A hypothesis says that the forest will regenerate
naturally after the bark beetle disaster. Foresters
and politicians often disagree, but the interest of
tourists in the dead forest may serve as yet another
argument for the preservation of this unique ecosystem.
Photo courtesy of Šumava National Park.
Three biosphere reserves take part in the Tourism
for Nature project funded by GEF and UNESCO. When sustainable
tourism plans come to life, the local people will benefit
and biodiversity will be better preserved.
We were walking through a dead forest. The trees were without
leaves, the bark was on the ground, and only bare gray trunks
were still standing. I bet some people in our group of 15
didn’t feel comfortable entering this area where the sign
was saying that the visitor bears responsibility for any accidents.
But the place was not dead – new life was breaking through
the fallen bark of the trees killed by the bark beetles (mainly
Ips typographus) in Šumava National Park in the Czech Republic.
Capercaillie (Tetrao urogallus) is more often seen nesting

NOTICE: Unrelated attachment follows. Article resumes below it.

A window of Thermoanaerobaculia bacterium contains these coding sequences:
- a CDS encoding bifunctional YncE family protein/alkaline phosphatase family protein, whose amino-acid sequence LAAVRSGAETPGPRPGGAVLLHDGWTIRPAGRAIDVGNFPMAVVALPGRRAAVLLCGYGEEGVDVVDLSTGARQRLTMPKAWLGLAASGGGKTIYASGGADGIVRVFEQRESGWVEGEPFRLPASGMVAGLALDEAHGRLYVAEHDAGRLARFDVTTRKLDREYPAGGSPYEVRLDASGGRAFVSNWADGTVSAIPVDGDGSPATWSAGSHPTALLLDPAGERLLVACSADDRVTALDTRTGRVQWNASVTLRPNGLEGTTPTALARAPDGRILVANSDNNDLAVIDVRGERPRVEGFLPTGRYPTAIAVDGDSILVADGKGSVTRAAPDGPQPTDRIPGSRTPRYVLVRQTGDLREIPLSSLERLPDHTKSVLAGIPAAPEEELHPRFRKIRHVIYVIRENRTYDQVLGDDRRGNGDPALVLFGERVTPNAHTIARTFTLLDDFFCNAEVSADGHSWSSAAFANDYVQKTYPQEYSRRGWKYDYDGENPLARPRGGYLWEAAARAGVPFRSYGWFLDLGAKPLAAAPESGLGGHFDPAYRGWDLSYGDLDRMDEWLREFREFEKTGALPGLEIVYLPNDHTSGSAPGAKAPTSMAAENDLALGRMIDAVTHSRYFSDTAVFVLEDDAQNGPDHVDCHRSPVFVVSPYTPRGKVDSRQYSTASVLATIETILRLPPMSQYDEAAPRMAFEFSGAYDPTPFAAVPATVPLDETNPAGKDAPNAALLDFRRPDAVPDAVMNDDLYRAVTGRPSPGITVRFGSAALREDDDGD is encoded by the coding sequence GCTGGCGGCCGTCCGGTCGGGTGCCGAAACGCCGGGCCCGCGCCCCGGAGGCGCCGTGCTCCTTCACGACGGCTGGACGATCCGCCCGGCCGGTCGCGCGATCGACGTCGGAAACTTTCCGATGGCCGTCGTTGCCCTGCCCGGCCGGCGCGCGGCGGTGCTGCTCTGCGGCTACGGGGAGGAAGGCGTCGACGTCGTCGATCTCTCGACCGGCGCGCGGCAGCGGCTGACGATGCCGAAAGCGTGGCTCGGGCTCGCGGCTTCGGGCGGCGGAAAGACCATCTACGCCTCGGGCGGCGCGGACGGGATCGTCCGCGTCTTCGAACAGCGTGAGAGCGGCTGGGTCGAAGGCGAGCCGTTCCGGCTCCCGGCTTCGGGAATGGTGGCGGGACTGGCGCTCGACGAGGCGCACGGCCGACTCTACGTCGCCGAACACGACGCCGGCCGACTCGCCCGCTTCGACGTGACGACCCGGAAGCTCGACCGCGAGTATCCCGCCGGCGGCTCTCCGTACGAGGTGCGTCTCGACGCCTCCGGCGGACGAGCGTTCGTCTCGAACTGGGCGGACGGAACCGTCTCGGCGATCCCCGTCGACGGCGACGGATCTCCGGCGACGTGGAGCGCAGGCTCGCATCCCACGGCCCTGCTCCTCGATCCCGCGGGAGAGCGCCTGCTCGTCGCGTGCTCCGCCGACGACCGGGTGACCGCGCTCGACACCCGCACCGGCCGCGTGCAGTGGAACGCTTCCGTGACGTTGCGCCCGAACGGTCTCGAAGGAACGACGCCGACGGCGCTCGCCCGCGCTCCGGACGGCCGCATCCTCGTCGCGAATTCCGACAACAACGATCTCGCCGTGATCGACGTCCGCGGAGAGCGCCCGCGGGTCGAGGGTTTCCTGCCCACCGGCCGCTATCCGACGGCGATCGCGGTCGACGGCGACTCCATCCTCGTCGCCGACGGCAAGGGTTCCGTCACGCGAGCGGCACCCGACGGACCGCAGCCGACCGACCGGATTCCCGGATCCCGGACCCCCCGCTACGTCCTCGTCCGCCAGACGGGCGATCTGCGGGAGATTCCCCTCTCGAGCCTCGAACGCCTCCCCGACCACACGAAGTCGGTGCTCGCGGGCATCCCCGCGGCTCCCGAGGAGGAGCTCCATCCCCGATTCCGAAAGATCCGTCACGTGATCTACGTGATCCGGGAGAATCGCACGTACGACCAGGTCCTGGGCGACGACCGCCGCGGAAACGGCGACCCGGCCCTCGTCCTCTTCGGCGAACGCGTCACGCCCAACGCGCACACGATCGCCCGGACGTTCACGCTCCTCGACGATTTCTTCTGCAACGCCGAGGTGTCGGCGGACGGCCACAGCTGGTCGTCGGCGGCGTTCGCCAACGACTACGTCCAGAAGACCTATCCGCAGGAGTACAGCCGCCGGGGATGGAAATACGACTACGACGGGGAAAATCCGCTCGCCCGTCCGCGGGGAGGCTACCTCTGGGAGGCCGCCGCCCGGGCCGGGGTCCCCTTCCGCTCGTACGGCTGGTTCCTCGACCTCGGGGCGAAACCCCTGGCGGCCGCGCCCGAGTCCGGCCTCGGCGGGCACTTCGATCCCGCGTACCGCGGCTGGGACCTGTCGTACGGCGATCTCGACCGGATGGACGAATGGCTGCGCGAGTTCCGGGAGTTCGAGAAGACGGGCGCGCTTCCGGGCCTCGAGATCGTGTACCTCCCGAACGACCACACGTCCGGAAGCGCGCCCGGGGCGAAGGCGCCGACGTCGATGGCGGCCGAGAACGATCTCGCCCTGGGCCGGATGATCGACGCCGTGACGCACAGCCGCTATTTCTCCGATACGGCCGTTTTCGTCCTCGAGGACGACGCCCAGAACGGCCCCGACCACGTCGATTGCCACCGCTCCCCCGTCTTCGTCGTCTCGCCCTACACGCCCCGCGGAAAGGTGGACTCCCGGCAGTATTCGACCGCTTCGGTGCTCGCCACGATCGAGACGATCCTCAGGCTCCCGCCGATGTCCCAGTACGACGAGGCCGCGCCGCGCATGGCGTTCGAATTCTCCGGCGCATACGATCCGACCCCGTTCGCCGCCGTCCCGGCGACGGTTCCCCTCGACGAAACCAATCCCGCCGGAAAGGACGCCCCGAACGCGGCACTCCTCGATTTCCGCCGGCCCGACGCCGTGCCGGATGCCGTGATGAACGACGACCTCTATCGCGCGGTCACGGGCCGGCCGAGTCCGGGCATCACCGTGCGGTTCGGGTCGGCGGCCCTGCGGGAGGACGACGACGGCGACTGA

in the areas attacked by the beetle, sais Vladimir Silovsky,
Deputy Director for Public Relations of the national park,
and the reasons are related to the abundance of food. We checked
ourselves – it is true that blueberries grow much better in
The path we took was set up by the national park in summer
2005 and is one of the attractions in the park that counts
almost 2 million visits annually. The main ecological value
of the park is 3,000 bogs hosting unique ecosystems. Preservation
of these fragile areas given the high amount of visitors requires
careful planning. The park is assisted in the development
of sustainable tourism by Tourism for Nature project. Other
two national parks participating in the project are Babia
Góra in Poland and Aggtelek in Hungary. All three National
Parks are designated biosphere reserves.
The project aims at implementing CBD Guidelines for Biodiversity
and Tourism Development as well as UNESCO’s Man and Biosphere
concept. Awareness raising about sustainable tourism among
local people is another area of focus for the project team.